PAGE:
Handling my first 'real-world' medical situation as a physician assisant
You can never predict when your first medical emergency may occur or who may be around to help.
Handling the first 'real-world' emergency situation as a physician assisant
If you are anything like me, when you were in school you sat in class pondering what it would be like the first time you had to apply your medical training to an emergency situation out in the “real world.”
Would I have to perform CPR at a baseball game? Or maybe the Heimlich maneuver while I was out at lunch? Would I remember my training under pressure? Would I sprint to the scene in slow motion doing my best Baywatch-esque jog? As is life, it was none of these situations that I had practiced in my head, and it came when I least expected it.
My first “real world” emergency occurred right after I graduated and before I started working. It was a Sunday, and I was hurrying into church with my mom.
We were late and were rushing more than usual. Just as we were about to get to the door, we heard someone screaming.
“Help! Help! This woman has fallen!”
My mind was elsewhere, and it didn't quite register exactly what was going on. I looked at my mom and she looked at me.
“That's YOU!” she exclaimed, “Go help!”
Suddenly I snapped into action, racing across the parking lot (and by racing I mean shuffling. I was in heels, after all) screaming, “I'm a PA! I'm a PA!”
I don't quite know if I was yelling more for her benefit or for mine, but somehow it seemed appropriate at the time. Coming upon the scene I found an elderly woman laying on the ground, her head bleeding and one of her teeth laying beside her. I looked at the tooth.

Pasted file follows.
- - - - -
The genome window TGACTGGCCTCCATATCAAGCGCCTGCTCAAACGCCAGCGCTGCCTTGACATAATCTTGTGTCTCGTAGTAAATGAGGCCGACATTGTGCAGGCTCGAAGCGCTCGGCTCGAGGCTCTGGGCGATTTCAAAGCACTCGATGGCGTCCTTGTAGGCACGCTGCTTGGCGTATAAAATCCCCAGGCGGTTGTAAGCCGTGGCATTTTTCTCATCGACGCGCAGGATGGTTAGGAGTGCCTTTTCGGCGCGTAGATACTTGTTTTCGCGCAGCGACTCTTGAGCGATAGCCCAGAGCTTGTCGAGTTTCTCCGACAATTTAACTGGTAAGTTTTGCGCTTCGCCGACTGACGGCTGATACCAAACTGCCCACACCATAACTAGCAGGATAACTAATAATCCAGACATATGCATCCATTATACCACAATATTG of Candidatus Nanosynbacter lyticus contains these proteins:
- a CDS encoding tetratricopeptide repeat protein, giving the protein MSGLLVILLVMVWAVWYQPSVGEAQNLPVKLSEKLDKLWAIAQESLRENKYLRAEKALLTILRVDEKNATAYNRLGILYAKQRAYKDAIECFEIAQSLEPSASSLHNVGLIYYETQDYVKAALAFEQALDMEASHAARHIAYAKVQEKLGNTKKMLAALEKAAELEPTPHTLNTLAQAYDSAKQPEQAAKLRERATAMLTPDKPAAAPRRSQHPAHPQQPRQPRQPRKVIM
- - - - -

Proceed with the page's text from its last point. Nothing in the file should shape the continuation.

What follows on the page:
My mind started racing. I had learned something about what to do with teeth. What was it? Milk! Of course! I had to get my hands on some milk. By this time, my mom, the assistant pastor, and some other bystanders had arrived, and everyone was staring at me. I looked back at them, and suddenly my take-charge attitude was in full force. I started to yell out directions.
“YOU! Call 9-1-1!” I yelled to a woman.
“YOU! Go get some milk!” I yelled to the assistant pastor.
“Everyone else needs to step back!”
I shouted and pointed the way I had seen it done in CPR videos, and everyone snapped into action.
Suddenly, I heard my mom in the background. “Good job sweetie! Keep it up! You're doing great!”
This was not how I imagined my first emergency situation; me standing awkwardly in the middle of a crowd with my mom filling the role of personal cheerleader. Just as I thought it couldn't get any more unusual, my family medicine preceptor came up to the scene.
He attends the same church as me and happened to arrive late to church as well. To make matters worse, he decided this was a perfect opportunity to quiz me on anticoagulants in front of everyone.
“She hit her head. Is she on anticoagulants? If she was on warfarin, what would the antidote be? What about dabigatran?”
The crowd stared at me, waiting for my responses. I could not believe this was happening. This was becoming more horrifying by the minute. Finally, I was saved by the return of the assistant pastor, who hurried over yelling, “We don't have milk! We only have half-and-half from coffee hour!”
After plopping the tooth in the cup of half-and-half, we all stood around, waiting for the EMTs to arrive. My preceptor kept quizzing me, I kept answering, and my mom kept cheering.
Finally, the EMTs arrived and we loaded the woman into the ambulance. As they drove away, I felt more relieved than anything that the entire situation was over. I began walking into church and my preceptor tapped me on the shoulder. “You did a good job!” he exclaimed. “I'm glad to know you learned something as my student!”
As I got into church I smiled to myself. It wasn't nearly how I thought it would go, but I got through it and remembered what I needed to know. Maybe I would survive as a real-life PA after all. Now if only they would let my mom come to work with me every day...
What was it like the first time you were expected to act in an emergency situation? Did it go how you expected it to go? Was it a disaster? Share your experiences in the comment section.
Jillian Knowles, MMS, PA-C, is an emergency medicine physician assistant in the Philadelphia area.